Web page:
First Things First Exhibit Falls Flat

A Cause for Celebration: First Things First is a new exhibit at THEMUSUEM, and asks, on Canada’s sesquicentennial anniversary, what exactly are we celebrating? The exhibit challenges visitors to learn from the past, and in a year abounding with themes of nationalism and identity, it seems especially important to take a step back and reflect on the behaviours, lands, and identities of our last 150 years.

First Things First is focused on the history of policy affecting Indigenous communities in Canada, and is framed by work from four artists: Mohan, a Metis artist, Nyle Johnston from the Anishinawbe First Nation, Ann Beam, and her daughter Anong Beam. The art represents an array of styles and approaches, serves as bookends for the exhibit’s core, and belies the challenging subject matter, which asks us to remember that hope, too, must exist.

The core of the exhibit is a linear exploration through Canada’s history, using the terms of sitting Prime Ministers as a structure upon which to map Canada’s history with Indigenous peoples. The exhibit presents the information in a visual timeline. Visitors’ first visual is of our earliest Prime Minister, Sir John A. Macdonald. A large photo of each Prime Minister hangs adjacent to a placard that outlines their political affiliation, years in office, and a summary of their impact on Indigenous issues during their tenure. An original archival artifact accompanies each Prime Minister – usually a letter that was signed by them.

For example, during Sir Robert Borden’s terms as Prime Minister, from 1911 to 1920, the Canadian parliament was forced to decide what to do with Indigenous peoples who wanted to enlist. Although parliament eventually decided that Indigenous peoples would be exempt from Canada’s conscription laws, over 4,000 people enlisted anyways. Many Indigenous community groups, such as the Six Nations of the Grand River, made significant contributions to aid war-orphans and assist with relief.

Curated by Virgina Eichhorn and Andrea Jackman, the decision to structure the exhibit in this manner is as creative and inspired as the legacy of Canada’s history with Indigenous peoples is long and complicated. Visitors can contextualize the information as well as approach it in a way that is not overwhelming. Further, presenting this exhibit in this way is a creative way to showcase the systemic nature of our history as well as the intrinsic relationship between the past and present. However, that is where the ingenuity stops.

The exhibit itself is designed to be one of second-thought, of reflection, of questioning our colonial history, yet the bulk of the exhibit – specifically the Prime Minister timeline – lacks any political will or passion about the subject matter. I was left with an underwhelming sense of, “oh.”

A subject like this must be more than the bland reciting of a grade 10 history textbook. The exhibit felt as if it was afraid to offend people and instead opted to go for a minimalist approach.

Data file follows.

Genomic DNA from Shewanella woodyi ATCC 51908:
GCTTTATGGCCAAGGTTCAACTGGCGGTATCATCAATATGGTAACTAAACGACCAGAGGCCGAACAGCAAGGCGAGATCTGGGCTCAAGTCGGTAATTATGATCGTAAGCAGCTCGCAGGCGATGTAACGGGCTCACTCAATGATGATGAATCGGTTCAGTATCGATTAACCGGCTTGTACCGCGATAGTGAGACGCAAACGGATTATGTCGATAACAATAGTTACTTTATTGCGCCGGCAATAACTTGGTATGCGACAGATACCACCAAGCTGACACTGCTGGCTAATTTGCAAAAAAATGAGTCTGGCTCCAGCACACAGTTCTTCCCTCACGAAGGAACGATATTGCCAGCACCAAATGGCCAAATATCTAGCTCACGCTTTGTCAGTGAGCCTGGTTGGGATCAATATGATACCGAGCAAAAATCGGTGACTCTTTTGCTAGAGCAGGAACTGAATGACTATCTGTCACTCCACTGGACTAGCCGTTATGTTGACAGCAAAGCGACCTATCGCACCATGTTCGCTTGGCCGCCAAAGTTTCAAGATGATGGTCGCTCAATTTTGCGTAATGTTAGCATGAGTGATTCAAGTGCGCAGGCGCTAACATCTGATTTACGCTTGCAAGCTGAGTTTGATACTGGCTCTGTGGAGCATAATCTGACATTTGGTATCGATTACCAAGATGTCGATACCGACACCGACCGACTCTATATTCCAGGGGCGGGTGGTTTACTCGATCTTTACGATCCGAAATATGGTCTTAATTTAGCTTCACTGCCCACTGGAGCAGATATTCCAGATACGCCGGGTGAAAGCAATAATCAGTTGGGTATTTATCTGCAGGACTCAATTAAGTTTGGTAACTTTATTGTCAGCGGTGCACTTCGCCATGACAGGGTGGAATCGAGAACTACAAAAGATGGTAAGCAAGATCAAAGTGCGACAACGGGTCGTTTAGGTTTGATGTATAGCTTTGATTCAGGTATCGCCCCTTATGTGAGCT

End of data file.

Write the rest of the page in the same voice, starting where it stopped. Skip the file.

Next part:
The point of this exhibit is to challenge the nationalist, colonial nature of the Canada 150 celebrations. It is an opportunity for us, amidst the fervour of the festivities, to remember our past but also our present. The horrific crimes committed against Indigenous peoples are not a thing of the past – they are living, breathing problems of today. That is lost in this exhibit.

Indeed, it seems that one of the issues facing Indigenous peoples today is the idea that they live solely in the past, that they are relics of a time gone by. This dominating representation of Indigenous peoples appears in many historic – and official – narratives, and while this is beginning to change, our fraught history must also be remembered as occurring in the present.

In the wake of #IdleNoMore, an exhibit like this must have an element of resistance to it. Of active, current resistance. It is essential, and yet the only spirit of resistance comes from Anong Beam’s mixed-media art pieces. The rest of the exhibit does nothing to combat the status quo narrative, keeping indigenous peoples and indigenous stories as things that stay firmly in the past.

I left feeling frustrated. As a student of Canadian history there was so much potential, especially to draw connections as a way to showcase that isolated incidents in our history, such as Oka or the Cyprus Hills Massacre were not blips in a history of bland colonialism, but were incendiary moments inextricably linked to what happened before and what would happen after.

First Things First is a fine exhibit. It is presented beautifully in the space, with clean minimal lines. Ironically, it is in this design that it falls short. There’s an awful lot of white space – from the walls to the space taken up by the 23 white people who held parliamentary control at the time. Instead, the exhibit design should have provided the lines within which to colour a story that tells our true history, a history of Indigenous resilience.

The dedication to minimalism left wall to ceiling white space, and the lack of political courage left a lot of white space inside the exhibit. And isn’t that the problem?

A Cause for Celebration: First Things First runs until Sept. 4, 2017 at THEMUSEUM.